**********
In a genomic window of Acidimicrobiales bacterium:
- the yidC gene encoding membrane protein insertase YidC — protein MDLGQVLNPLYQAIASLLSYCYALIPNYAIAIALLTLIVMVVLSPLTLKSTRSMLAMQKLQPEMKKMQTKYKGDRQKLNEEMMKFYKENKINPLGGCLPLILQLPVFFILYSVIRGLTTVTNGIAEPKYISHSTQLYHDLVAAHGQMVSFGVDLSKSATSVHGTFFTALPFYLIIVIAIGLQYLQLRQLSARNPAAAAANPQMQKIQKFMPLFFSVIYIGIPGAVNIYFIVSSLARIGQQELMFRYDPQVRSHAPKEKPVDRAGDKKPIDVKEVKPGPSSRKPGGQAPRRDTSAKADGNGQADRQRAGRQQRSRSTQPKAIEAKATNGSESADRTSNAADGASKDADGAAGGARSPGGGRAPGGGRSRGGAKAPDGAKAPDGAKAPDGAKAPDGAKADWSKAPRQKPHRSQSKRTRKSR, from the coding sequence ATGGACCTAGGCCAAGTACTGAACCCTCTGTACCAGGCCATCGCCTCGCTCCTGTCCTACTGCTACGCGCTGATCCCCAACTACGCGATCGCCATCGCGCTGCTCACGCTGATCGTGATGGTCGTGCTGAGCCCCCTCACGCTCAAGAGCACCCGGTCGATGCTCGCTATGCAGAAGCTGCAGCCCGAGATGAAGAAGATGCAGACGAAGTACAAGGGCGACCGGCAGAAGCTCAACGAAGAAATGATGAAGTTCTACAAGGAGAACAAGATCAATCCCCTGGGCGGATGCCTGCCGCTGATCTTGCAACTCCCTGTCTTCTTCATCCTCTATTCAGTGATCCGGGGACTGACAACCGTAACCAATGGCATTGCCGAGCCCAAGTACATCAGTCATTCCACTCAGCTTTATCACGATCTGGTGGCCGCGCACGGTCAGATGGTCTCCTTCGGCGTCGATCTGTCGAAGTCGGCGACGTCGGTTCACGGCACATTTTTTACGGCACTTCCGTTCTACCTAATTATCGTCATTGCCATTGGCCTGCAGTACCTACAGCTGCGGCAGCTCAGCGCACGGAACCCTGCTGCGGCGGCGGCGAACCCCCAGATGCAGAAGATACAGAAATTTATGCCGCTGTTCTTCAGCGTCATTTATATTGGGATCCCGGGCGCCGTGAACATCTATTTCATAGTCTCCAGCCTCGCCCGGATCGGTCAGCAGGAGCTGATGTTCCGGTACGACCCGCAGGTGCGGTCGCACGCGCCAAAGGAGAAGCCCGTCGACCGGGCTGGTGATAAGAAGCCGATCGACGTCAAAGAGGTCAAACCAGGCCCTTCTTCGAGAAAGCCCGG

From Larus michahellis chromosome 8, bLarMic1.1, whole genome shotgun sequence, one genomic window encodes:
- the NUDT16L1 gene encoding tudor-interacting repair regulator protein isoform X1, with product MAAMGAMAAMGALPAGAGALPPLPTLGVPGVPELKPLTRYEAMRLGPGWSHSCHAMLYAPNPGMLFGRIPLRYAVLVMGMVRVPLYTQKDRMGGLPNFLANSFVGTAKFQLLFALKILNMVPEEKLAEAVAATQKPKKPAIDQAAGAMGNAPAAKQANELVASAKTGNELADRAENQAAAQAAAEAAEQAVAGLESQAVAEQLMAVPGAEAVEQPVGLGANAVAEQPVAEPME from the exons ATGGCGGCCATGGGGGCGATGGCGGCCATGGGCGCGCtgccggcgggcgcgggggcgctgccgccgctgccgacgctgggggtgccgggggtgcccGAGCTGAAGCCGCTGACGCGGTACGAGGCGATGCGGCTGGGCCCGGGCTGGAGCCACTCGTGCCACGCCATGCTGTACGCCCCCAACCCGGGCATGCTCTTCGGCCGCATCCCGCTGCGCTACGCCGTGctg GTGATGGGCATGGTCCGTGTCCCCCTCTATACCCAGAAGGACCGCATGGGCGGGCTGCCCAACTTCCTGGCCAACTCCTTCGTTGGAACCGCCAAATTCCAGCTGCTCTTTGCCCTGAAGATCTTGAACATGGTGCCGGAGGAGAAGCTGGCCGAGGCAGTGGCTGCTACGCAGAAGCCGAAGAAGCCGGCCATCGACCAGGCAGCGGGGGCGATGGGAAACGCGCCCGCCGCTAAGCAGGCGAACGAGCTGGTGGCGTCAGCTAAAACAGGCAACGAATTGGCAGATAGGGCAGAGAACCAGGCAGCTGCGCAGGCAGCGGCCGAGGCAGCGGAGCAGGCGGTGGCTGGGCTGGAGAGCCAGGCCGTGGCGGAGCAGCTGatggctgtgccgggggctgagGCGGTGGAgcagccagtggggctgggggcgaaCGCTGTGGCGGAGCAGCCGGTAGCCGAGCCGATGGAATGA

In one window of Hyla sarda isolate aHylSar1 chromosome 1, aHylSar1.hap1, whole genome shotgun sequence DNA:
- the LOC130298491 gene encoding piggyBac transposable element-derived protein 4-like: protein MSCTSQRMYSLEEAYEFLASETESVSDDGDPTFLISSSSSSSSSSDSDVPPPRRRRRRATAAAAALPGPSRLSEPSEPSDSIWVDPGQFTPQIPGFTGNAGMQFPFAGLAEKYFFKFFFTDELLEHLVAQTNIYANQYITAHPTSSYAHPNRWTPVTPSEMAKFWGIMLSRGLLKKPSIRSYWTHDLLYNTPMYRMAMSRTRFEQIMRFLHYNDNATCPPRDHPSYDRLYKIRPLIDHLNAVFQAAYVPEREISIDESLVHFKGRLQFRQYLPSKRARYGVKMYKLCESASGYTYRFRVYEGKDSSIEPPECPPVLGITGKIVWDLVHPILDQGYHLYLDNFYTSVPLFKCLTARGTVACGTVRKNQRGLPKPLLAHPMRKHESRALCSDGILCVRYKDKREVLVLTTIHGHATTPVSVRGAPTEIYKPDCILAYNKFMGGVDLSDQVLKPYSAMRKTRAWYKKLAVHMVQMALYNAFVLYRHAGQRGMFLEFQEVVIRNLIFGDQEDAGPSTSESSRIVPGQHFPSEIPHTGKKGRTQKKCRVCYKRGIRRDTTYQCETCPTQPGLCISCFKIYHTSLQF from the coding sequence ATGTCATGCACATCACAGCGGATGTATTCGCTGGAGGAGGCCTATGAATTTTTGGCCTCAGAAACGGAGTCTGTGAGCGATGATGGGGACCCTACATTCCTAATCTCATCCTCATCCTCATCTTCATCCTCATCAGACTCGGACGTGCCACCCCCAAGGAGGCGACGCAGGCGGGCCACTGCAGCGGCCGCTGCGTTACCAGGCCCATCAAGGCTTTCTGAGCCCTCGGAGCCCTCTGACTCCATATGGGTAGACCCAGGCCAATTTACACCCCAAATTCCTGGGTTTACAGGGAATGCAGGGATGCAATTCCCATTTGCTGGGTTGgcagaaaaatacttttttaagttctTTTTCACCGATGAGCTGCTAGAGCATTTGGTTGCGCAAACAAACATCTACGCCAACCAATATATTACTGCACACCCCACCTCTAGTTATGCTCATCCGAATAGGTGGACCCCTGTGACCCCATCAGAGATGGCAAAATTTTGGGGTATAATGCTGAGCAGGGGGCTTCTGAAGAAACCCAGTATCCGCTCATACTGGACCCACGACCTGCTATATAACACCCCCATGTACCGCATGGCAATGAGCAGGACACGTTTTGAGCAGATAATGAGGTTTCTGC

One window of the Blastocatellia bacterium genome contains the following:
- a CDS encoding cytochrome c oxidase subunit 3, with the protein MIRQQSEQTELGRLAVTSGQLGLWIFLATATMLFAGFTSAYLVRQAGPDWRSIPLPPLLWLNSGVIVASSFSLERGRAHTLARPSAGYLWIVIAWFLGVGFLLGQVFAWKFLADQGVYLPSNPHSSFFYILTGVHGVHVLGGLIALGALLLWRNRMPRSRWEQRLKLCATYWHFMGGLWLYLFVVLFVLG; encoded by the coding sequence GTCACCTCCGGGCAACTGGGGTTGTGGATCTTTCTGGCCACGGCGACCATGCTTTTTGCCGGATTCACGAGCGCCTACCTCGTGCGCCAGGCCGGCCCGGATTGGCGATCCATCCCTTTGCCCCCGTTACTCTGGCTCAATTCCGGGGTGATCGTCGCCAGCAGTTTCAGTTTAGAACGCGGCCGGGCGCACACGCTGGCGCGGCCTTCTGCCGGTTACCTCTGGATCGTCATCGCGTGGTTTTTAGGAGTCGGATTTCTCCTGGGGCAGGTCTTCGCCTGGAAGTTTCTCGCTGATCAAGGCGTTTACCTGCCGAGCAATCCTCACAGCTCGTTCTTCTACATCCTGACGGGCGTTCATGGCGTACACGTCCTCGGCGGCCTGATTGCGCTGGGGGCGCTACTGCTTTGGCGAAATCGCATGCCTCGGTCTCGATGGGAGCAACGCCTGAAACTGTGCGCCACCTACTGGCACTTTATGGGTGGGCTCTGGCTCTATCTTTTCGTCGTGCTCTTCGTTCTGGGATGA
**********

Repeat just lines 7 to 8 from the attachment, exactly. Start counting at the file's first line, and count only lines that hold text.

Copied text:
One window of the Blastocatellia bacterium genome contains the following:
- a CDS encoding cytochrome c oxidase subunit 3, with the protein MIRQQSEQTELGRLAVTSGQLGLWIFLATATMLFAGFTSAYLVRQAGPDWRSIPLPPLLWLNSGVIVASSFSLERGRAHTLARPSAGYLWIVIAWFLGVGFLLGQVFAWKFLADQGVYLPSNPHSSFFYILTGVHGVHVLGGLIALGALLLWRNRMPRSRWEQRLKLCATYWHFMGGLWLYLFVVLFVLG; encoded by the coding sequence GTCACCTCCGGGCAACTGGGGTTGTGGATCTTTCTGGCCACGGCGACCATGCTTTTTGCCGGATTCACGAGCGCCTACCTCGTGCGCCAGGCCGGCCCGGATTGGCGATCCATCCCTTTGCCCCCGTTACTCTGGCTCAATTCCGGGGTGATCGTCGCCAGCAGTTTCAGTTTAGAACGCGGCCGGGCGCACACGCTGGCGCGGCCTTCTGCCGGTTACCTCTGGATCGTCATCGCGTGGTTTTTAGGAGTCGGATTTCTCCTGGGGCAGGTCTTCGCCTGGAAGTTTCTCGCTGATCAAGGCGTTTACCTGCCGAGCAATCCTCACAGCTCGTTCTTCTACATCCTGACGGGCGTTCATGGCGTACACGTCCTCGGCGGCCTGATTGCGCTGGGGGCGCTACTGCTTTGGCGAAATCGCATGCCTCGGTCTCGATGGGAGCAACGCCTGAAACTGTGCGCCACCTACTGGCACTTTATGGGTGGGCTCTGGCTCTATCTTTTCGTCGTGCTCTTCGTTCTGGGATGA